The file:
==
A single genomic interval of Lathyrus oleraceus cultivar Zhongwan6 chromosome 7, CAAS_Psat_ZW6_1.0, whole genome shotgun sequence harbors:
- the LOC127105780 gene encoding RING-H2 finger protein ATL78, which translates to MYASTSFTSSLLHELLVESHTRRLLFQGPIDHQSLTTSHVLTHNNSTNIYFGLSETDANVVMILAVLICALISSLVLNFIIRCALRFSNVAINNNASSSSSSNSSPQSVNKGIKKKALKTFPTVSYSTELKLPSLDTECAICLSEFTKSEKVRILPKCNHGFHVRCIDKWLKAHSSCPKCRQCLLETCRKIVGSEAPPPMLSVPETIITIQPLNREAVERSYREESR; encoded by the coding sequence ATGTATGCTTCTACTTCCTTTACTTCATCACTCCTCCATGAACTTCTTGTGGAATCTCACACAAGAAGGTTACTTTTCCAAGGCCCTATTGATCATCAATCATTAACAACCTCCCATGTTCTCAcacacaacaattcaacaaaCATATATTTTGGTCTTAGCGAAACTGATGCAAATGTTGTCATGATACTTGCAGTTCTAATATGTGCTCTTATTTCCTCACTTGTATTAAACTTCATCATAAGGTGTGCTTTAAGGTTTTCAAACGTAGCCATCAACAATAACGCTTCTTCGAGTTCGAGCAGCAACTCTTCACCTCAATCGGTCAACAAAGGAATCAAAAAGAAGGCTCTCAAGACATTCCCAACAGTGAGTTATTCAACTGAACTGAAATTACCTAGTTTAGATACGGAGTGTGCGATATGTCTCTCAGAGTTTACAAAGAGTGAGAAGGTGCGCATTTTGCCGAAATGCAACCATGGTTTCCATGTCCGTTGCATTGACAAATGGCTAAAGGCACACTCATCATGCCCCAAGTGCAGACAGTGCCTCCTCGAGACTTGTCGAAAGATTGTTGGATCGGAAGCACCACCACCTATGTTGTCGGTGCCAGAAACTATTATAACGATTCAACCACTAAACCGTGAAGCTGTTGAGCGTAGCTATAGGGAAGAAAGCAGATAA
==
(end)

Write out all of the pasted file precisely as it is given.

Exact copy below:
A single genomic interval of Lathyrus oleraceus cultivar Zhongwan6 chromosome 7, CAAS_Psat_ZW6_1.0, whole genome shotgun sequence harbors:
- the LOC127105780 gene encoding RING-H2 finger protein ATL78, which translates to MYASTSFTSSLLHELLVESHTRRLLFQGPIDHQSLTTSHVLTHNNSTNIYFGLSETDANVVMILAVLICALISSLVLNFIIRCALRFSNVAINNNASSSSSSNSSPQSVNKGIKKKALKTFPTVSYSTELKLPSLDTECAICLSEFTKSEKVRILPKCNHGFHVRCIDKWLKAHSSCPKCRQCLLETCRKIVGSEAPPPMLSVPETIITIQPLNREAVERSYREESR; encoded by the coding sequence ATGTATGCTTCTACTTCCTTTACTTCATCACTCCTCCATGAACTTCTTGTGGAATCTCACACAAGAAGGTTACTTTTCCAAGGCCCTATTGATCATCAATCATTAACAACCTCCCATGTTCTCAcacacaacaattcaacaaaCATATATTTTGGTCTTAGCGAAACTGATGCAAATGTTGTCATGATACTTGCAGTTCTAATATGTGCTCTTATTTCCTCACTTGTATTAAACTTCATCATAAGGTGTGCTTTAAGGTTTTCAAACGTAGCCATCAACAATAACGCTTCTTCGAGTTCGAGCAGCAACTCTTCACCTCAATCGGTCAACAAAGGAATCAAAAAGAAGGCTCTCAAGACATTCCCAACAGTGAGTTATTCAACTGAACTGAAATTACCTAGTTTAGATACGGAGTGTGCGATATGTCTCTCAGAGTTTACAAAGAGTGAGAAGGTGCGCATTTTGCCGAAATGCAACCATGGTTTCCATGTCCGTTGCATTGACAAATGGCTAAAGGCACACTCATCATGCCCCAAGTGCAGACAGTGCCTCCTCGAGACTTGTCGAAAGATTGTTGGATCGGAAGCACCACCACCTATGTTGTCGGTGCCAGAAACTATTATAACGATTCAACCACTAAACCGTGAAGCTGTTGAGCGTAGCTATAGGGAAGAAAGCAGATAA